In a way, of course, both 9/11 and the current pandemic were predictable. The former was preceded by two separate declarations of war on the “Zionists and Crusaders” by al Qaida, and by several major terrorist attacks. Prior epidemics—the Hong King flu, the Swine flu, MERS, SARS, Ebola, Zika—all sounded alarms. As far back as 2007, Hong Kong University biologists warned in a medical journal in 2007 that welling bats in open markets, as is common in China, was nothing more than a super health “time bomb” that could spread disease worldwide.

Pandemics happen. The Spanish flu that struck Europe and the Americas at the dawn of the 20th century and the Black Death—the bubonic plague—that laid waste to Europe and Asia in the 14th century are real-life examples. Our modern, global world, with intercontinental air travel and food, medicine, and other goods shipped half-way around the world, accelerates the speed of transmission. 

Readiness to deter and defeat national security threats can never be taken for granted, and our nation was not as prepared for this challenge we could have been. And in its aftermath, we must ensure that we are better prepared the next time. Yet be assured: our nation and our way of life will survive this crisis, as it has survived other crises before and will survive others that follow. We are stronger than the threats we face.

Be wise. Rely on trustworthy news and information sources. Your Air Force Association remains committed to clear and frank communications and we are posting well-sourced, factual information daily on our website. Air Force Magazine is also there for you: A trustworthy news source covering developments that impact our Air Force and Defense Department and, most of all, Airmen and their Families. Stay tuned to AirForceMag.com.

Information is also available from the Centers for Disease Control and Prevention and the Presidential Task Force website Coronavirus.gov. Never hesitate to call your doctor or medical professional for advice.

Looking ahead as a nation, we must rethink our supply lines and our economic practices. The United States did not pay enough attention to the effect of growing reliance on China for not just cheap manufactured goods but for staples, from electronic components to pharmaceuticals. With a global supply chain reliant on just-in-time logistics, disruptions in one part of the world can cut short supply everyplace else.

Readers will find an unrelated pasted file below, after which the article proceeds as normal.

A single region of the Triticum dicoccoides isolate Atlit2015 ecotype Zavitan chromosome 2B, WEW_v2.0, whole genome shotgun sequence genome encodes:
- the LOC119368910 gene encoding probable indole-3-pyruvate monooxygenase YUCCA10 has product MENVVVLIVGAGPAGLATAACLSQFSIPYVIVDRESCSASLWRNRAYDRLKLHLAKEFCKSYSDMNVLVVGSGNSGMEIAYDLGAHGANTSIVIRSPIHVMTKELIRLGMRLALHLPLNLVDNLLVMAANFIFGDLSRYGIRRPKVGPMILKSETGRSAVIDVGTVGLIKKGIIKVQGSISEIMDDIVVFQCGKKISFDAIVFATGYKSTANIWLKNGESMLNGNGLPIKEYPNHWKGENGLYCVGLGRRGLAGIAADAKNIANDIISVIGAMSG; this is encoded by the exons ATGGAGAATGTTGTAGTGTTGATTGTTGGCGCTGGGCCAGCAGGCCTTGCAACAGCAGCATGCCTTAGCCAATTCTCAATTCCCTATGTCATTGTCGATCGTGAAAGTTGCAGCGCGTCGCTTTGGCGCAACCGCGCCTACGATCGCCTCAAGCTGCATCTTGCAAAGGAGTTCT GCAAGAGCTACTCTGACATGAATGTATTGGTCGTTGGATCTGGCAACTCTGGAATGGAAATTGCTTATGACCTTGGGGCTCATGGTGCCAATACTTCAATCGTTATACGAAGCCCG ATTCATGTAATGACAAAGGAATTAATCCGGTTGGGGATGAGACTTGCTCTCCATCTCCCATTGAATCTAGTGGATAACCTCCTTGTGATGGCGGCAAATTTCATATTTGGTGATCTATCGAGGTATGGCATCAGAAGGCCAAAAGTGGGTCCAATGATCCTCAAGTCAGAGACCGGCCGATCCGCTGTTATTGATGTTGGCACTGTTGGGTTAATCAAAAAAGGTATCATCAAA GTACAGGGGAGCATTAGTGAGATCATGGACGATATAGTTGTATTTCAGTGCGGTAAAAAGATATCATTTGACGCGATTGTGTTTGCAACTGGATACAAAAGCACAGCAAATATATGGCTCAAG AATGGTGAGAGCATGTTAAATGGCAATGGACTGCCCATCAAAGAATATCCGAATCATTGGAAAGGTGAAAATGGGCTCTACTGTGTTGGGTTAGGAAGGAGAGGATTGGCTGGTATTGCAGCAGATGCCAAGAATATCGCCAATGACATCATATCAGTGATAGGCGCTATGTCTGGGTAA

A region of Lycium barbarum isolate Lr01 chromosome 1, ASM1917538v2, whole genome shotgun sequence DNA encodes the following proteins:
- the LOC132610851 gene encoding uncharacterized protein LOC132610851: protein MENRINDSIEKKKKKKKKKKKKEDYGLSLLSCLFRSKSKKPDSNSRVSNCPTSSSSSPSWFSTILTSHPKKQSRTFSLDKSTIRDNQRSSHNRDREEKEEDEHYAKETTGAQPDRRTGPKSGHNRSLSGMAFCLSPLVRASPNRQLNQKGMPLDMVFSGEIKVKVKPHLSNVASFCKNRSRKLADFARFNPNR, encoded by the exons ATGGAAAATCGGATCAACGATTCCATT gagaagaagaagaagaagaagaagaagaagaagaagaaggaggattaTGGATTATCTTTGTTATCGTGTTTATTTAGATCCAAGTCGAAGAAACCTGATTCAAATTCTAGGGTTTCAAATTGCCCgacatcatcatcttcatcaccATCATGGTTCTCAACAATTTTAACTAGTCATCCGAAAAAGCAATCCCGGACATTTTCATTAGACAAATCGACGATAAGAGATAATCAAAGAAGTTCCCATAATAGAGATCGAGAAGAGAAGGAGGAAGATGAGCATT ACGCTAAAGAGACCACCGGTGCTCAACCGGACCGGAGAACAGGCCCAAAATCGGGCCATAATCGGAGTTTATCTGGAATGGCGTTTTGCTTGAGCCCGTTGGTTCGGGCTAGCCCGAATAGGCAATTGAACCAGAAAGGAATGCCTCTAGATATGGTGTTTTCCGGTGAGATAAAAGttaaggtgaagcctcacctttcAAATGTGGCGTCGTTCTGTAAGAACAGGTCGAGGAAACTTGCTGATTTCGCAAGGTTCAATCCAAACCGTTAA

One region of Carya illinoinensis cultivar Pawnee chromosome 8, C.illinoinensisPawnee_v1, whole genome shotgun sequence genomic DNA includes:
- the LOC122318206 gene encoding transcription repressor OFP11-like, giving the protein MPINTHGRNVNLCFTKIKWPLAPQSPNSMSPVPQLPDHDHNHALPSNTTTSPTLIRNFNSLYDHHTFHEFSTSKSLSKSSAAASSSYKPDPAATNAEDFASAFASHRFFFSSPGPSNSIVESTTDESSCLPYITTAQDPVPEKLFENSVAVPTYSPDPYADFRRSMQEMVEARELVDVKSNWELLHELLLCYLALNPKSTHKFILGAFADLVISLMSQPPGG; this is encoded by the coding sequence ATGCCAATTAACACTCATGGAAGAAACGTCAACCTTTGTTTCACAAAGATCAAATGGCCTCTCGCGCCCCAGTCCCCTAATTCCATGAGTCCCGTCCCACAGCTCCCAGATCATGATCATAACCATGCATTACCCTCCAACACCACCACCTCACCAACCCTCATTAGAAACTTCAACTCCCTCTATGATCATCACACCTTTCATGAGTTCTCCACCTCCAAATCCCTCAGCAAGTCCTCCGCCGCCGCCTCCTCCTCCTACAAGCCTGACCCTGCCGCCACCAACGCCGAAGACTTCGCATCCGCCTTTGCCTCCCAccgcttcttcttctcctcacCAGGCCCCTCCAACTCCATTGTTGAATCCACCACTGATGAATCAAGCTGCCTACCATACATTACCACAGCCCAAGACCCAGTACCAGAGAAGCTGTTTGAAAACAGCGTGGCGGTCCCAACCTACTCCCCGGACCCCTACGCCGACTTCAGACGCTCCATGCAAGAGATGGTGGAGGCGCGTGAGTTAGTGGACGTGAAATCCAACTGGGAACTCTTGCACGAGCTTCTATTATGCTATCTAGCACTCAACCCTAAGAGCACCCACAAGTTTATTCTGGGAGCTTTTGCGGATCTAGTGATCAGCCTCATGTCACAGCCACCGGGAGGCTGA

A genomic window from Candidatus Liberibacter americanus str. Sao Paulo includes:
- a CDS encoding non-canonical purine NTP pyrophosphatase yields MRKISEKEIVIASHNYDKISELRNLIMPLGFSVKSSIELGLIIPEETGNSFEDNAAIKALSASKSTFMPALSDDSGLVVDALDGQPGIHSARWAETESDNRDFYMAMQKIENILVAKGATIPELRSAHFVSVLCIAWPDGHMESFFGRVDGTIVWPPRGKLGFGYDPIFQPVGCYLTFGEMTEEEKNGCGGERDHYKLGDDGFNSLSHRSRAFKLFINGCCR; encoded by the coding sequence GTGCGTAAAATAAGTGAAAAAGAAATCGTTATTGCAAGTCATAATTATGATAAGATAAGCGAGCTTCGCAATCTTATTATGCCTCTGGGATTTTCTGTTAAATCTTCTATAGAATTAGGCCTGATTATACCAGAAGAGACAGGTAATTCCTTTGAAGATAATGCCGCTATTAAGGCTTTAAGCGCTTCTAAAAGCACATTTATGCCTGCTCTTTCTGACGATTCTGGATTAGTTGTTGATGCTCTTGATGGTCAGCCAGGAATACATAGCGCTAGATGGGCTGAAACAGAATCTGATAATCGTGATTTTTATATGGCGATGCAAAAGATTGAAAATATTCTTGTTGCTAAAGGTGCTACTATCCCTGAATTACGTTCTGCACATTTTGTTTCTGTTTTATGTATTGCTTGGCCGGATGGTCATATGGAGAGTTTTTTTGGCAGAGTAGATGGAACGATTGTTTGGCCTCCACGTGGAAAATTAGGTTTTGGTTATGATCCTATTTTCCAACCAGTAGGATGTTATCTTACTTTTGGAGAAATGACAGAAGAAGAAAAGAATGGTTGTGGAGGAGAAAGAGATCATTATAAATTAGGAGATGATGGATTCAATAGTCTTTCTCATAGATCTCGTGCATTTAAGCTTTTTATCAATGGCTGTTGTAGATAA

COVID-19 should create bipartisan pressure to adopt policies ensuring key U.S. industries—medical supplies, pharmaceuticals, and more—must be regionally diversified and include significant manufacturing capacity right here in America.

Although we cannot see it now, spin-off effects from the panic and frenzy we have recently experienced will help fuel the coming economic recovery. Low oil prices will ensure cheap gas for summer drivers. Low-interest rates will spur home and car sales. Bipartisan support for legislation to support those worst hit by the crisis will benefit the nation.

We are blessed with U.S. Air Force and U.S. Space force Airmen and Space professionals, plus their civilian counterparts, to provide the national security and technological infrastructure and ingenuity to weather this crisis like never before; with a willing and muscular labor force that can keep food, fuel, and goods moving even as most of us stay home and avoid contact with others. No other nation on Earth is so capable as ours. Our nation will emerge from this more independent, more self-assured, and stronger than our rivals. They will not be able to say the same.

America is a resilient nation. We shall unite, persevere, and overcome. Let me conclude by quoting our Airman’s Creed: “I’m an American Airman: wingman, leader, warrior. I will never leave an Airman behind. I will never falter and I will not fail!”

May God bless you and our great nation.